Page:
Message: 10597 - Contents - Hide Contents Date: Wed, 10 Mar 2004 15:31:03 Subject: Re: Octave equivalent calculations (Was: Hanzos From: Graham Breed Gene:>>> Why is it correct? Is there a reason you want to give, or is this what >>> we call in the States a faith-based initiative? Me:>> An equal scale with 21 notes should combine with an equal scale of 41 >> notes to give an equal scale of 62 notes with maximally even subsets of >> 21 and 41 notes. Alternatively, an MOS of 62 notes with a maximally >> even sub-MOS of either 21 or 41 notes. All the scales I give for 21&41 >> comply with this, but miracle does not. Gene:> Since the question concerns temperaments, not scales, this is hardly > relevant. I agree that programs which take two ets and produce scales > out of them are a good thing, but they aren't temperament programs.If the question concerns temperaments, why didn't the question contain come hint as to this fact? Like maybe the word "temperament" along with a pointer to a definition so that we can all see what you're taking "temperament" to mean today. I was certainly talking about the results of my program, which include a definition of a temperament (most of the time, depending on how you define "temperament") but also (at least implicitly) a generic MOS (excluding the precise tuning, although this was supplied for the results I showed here) with a particular number of notes to the octave. And, definitely by implication this time, a family of MOS scales consistent with the mapping from JI. Well, nice to see that you now think my program is "a good thing". But how does that suddenly stop it from being a temperament program? It produces, as far as I can tell, a homomorphic mapping from what may be rational numbers to a tone group with a smaller rank, in line with your definition here: Regular Temperaments * [with cont.] (Wayb.) That's somewhat vague as to whether contorsion is allowed. First it says that an "icon" has to be epimorphic. But then "given an icon" we have to "find a homomorphic mapping". Well, you can certainly find the mapping for Vicentino's 7&31 system using the icon for meantone, so I suppose it must be a temperament. Still if you've now decided that temperaments don't have contorsion, that's fine, we'll find another name for the things like temperaments that may have contorsion. Gene:>>> That there is no way to tell where a wedge product comes from seems to >>> be to be a major advantage. Me:>> Why on earth would that be? It loses information. Gene:> Why should you care if the temperament comes from putting together > vals or putting together monzos? As for the information lost in > reduction of the wedge product to a wedgie, that is deliberately > eliminated. The sign involves ordering of the product, and I would be > interested to hear what use this precious information is. The rest > could be used to define quasi-temperaments with contorsion if you > wanted to, but this strikes me as a pointless proceedure. If you want > that, just take a temperament and contort it in all the various ways > that suit you.If you don't care, then it can hardly be a "major advantage" not to be told. If not being told is a "major advantage" then you must deeply care about not knowing, which is bizarre. At the minimum, reasonable people wouldn't care (not about whether the result came from vals or monzos, which is a straw man, but about which vals it came from) in which case it doesn't matter how they do the calculation. If people do care about getting the correct answer to the question they asked, then a method that throws away some of the information required for the answer and then tries to reconstruct it looks to be at a disadvantage compared to a method that goes straight to the correct answer. The information may be deliberately lost, depending on who is doing the deliberating. I don't think the sign carries any information. Why did you mention it? Yes, producing contorted quasi-temperaments from wedge products may be pointless. That could be why nobody, except you, has ever advocated doing so. Anyway, those who want contorsion-free temperaments will be pleased to learn that the module at # Temperament finding library -- definitions * [with cont.] (Wayb.) has been updated with a method to remove any contorsion from a "LinearTemperament" object. So, to get a contorsion-free temperament consistent with the best 5-limit mappings of 19- and 5-equal, you can do:>>> temper.Temperament(19,5,temper.limit5).uncontort()5/12, 503.4 cent generator basis: (1.0, 0.41951797627815951) mapping by period and generator: [(1, 0), (2, -1), (4, -4)] mapping by steps: [(7, 5), (11, 8), (16, 12)] highest interval width: 4 complexity measure: 4 (5 for smallest MOS) highest error: 0.004480 (5.377 cents) unique Graham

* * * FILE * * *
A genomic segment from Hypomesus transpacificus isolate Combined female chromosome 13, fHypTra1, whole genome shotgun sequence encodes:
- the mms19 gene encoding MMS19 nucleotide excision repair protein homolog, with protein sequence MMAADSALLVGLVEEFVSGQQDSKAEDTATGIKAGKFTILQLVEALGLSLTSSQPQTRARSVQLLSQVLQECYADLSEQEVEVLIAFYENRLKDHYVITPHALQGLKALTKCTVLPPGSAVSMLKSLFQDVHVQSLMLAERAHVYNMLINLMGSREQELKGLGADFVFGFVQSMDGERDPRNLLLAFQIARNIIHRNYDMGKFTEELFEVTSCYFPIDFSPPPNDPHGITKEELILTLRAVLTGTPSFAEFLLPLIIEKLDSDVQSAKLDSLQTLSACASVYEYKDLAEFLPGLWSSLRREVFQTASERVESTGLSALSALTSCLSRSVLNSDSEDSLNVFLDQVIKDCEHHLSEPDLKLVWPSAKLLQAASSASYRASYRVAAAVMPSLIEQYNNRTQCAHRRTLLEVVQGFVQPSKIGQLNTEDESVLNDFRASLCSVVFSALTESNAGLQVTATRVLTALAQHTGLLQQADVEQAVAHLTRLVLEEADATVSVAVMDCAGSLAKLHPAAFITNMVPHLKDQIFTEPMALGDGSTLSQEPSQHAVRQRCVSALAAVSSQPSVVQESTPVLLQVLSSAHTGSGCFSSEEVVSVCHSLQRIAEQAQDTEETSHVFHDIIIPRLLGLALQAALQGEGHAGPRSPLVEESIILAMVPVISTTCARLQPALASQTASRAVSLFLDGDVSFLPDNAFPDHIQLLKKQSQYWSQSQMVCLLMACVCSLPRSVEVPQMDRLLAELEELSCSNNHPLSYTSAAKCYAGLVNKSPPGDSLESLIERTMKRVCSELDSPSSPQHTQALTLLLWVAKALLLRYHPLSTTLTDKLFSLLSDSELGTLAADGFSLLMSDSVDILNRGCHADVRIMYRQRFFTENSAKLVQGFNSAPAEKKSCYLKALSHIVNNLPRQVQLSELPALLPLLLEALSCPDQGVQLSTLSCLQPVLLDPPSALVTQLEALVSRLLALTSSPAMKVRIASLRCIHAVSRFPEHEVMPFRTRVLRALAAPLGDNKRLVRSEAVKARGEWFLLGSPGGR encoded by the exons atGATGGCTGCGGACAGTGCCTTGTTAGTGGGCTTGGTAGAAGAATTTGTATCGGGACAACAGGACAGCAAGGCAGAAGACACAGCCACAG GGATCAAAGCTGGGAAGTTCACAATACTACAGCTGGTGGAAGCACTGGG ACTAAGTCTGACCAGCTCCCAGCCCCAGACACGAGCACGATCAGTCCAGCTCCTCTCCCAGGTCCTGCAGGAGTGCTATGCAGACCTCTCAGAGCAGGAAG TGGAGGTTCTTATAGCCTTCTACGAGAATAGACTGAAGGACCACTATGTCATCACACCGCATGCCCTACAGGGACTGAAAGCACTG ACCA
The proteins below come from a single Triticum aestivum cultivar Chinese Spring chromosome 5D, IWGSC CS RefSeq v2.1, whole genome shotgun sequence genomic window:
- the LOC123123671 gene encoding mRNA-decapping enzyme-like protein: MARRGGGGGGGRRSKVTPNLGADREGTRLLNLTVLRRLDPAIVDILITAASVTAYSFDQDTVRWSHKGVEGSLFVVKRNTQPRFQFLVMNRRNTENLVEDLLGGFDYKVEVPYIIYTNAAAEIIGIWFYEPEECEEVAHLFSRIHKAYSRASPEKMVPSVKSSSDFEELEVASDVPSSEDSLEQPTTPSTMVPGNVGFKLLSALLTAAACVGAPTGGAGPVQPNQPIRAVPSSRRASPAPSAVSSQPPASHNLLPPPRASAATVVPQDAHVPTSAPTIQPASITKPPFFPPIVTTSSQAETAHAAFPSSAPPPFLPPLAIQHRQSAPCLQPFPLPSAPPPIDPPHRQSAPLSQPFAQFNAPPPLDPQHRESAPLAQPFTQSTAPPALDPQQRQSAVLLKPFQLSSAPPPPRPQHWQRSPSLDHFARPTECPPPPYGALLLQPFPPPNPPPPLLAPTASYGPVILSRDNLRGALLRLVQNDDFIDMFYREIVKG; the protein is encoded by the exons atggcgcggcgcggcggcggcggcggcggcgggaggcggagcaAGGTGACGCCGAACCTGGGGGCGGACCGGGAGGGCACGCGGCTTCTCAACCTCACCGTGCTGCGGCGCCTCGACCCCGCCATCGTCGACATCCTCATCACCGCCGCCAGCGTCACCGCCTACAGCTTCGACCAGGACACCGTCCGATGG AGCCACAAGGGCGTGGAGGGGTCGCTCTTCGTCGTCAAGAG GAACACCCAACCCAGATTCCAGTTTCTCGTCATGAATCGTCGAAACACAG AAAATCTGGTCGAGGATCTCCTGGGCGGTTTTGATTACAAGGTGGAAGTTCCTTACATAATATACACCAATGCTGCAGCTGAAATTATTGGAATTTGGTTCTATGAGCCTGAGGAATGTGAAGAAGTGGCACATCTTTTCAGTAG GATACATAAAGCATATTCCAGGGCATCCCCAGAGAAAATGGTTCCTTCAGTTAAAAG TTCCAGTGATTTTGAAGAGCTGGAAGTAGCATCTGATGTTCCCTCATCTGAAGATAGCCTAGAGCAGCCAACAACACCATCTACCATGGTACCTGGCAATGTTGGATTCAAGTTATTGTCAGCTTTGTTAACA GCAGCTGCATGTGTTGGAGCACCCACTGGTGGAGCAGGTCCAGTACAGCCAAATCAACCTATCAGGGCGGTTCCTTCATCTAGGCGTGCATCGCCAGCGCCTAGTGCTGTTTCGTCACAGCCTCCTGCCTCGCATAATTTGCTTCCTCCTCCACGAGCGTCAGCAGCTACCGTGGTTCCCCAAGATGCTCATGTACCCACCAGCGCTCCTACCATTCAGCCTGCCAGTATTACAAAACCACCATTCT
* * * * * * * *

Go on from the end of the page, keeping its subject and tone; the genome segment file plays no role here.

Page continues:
Message: 10598 - Contents - Hide Contents Date: Wed, 10 Mar 2004 15:40:40 Subject: Re: Graham on contorsion From: Graham Breed Me:>> which is exactly the same as the 5/24 scale above. So given a wedge >> product of <<-2 -8 -8]], how do you know if it should give the 5/24 >> family or the 7/24 family? Gene:> The question is meaningless. It should give both if you want > contorsion, and neither if (like me) you don't.The question is perfectly meaningful, and if you don't understand it you can't have been paying attention. Go back and re-read the message in which I asked it. I give a particular result for a pair of vals, and a different result for a different pair of vals. It isn't a mattor of "want contorsion" or "don't want contorsion" but wanting a *particular scale* with tempering, which happens to contain contorsion. Being given a list of scales that may be correct isn't good enough. If you don't want contorsion, then you shouldn't be following this thread, which is about contorsion (and clearly says so in the subject line). Graham

Message: 10599 - Contents - Hide Contents Date: Wed, 10 Mar 2004 16:32:48 Subject: Re: Graham on contorsion From: Graham Breed Paul Erlich wrote:> My rambling thoughts: > > If the wedge product of the monzos (i.e., bimonzo) of two commas lead > to torsion, they lead to torsion; one should make a big deal about > this fact but not sweep it under the rug. Similarly, if the wedge > product of the breeds (i.e., cross-breed) of two ETs lead to > contorsion, they lead to contorsion; one should make a big deal about > this fact but not sweep it under the rug. It's fine to then define > the "wedgie" (why don't we call this the smith) as either of these > wedge products with the (con)torsion removed by dividing through by > gcd, and then insist that true temperaments correspond to a > wedgie/smith.But the two cases are different. There is at least one historically important instance of contorsion: Vicentino's enharmonic of 1555. Although he gives higher limit ratios (sometimes incorrect) the harmony is all 5-limit, but with an equal division of the chromatic semitone. I expect other "quartertone" composers work on similar principles. My program will give this system of any two 7, 24 and 31-equal (7 and 31 are 5-limit consistent, 24 is twice 12). These numbers are important because: - 7 is the number of notes to the octave in staff notation. The alternative 5-limit contorted-meantone can't be written in staff notation with "quartertones". - 24 is the number of notes to a quartertone scale. If you think in terms of a 12 note chromatic, this is the simplest subdivision that gives you quartertones, or neutral thirds, or whatever. Vicentino never invokes such a scale, but never gives examples that lie outside it. Also Example 48.3 of Book III (p.205 of the Maniates translation) includes a fourth descending through all quartertones and Example 46.1 (p.199) includes a note that is incorrect given his definition of the enharmonic, but belongs to the correct "quartertone" scale. - 31 is the number of notes in Vicentino's tuning. If you asked for 7&24 or 24&31 than you should expect to get Vicentino's system. If the program automatically removed contorsion, you would be rightly surprised to get a result that wasn't consistent with 24-equal. If you asked for 7&31 in some other context, you may be surprised to get the quartertones coming back. The program can't really be sure which question you meant to ask. It could give you an uncontorted scale if neither of the inputs were contorted, but that means it won't give the right answer if you did want a microtonal system with 7 nominals consistent with 31-equal. So it currently returns the contorted result and leaves you to explicitly remove the contorsion (explicit is better than implicit). Torsion of unison vectors is a different matter. I don't know of any cases, theoretical or otherwise, in which torsion is desired in a tempered MOS. I'm not even sure what it would mean. A periodicity block with torsion certainly doesn't correspond to an MOS with contorsion. Where you don't supply a chromatic unison vector, it's even more likely that you simply wanted a torsion free scale that tempers out all the commatic unison vectors, and that's what you get. Maybe if you supplied the chromatic unison vector, you would want to be warned of torsion. But you aren't. So there. Graham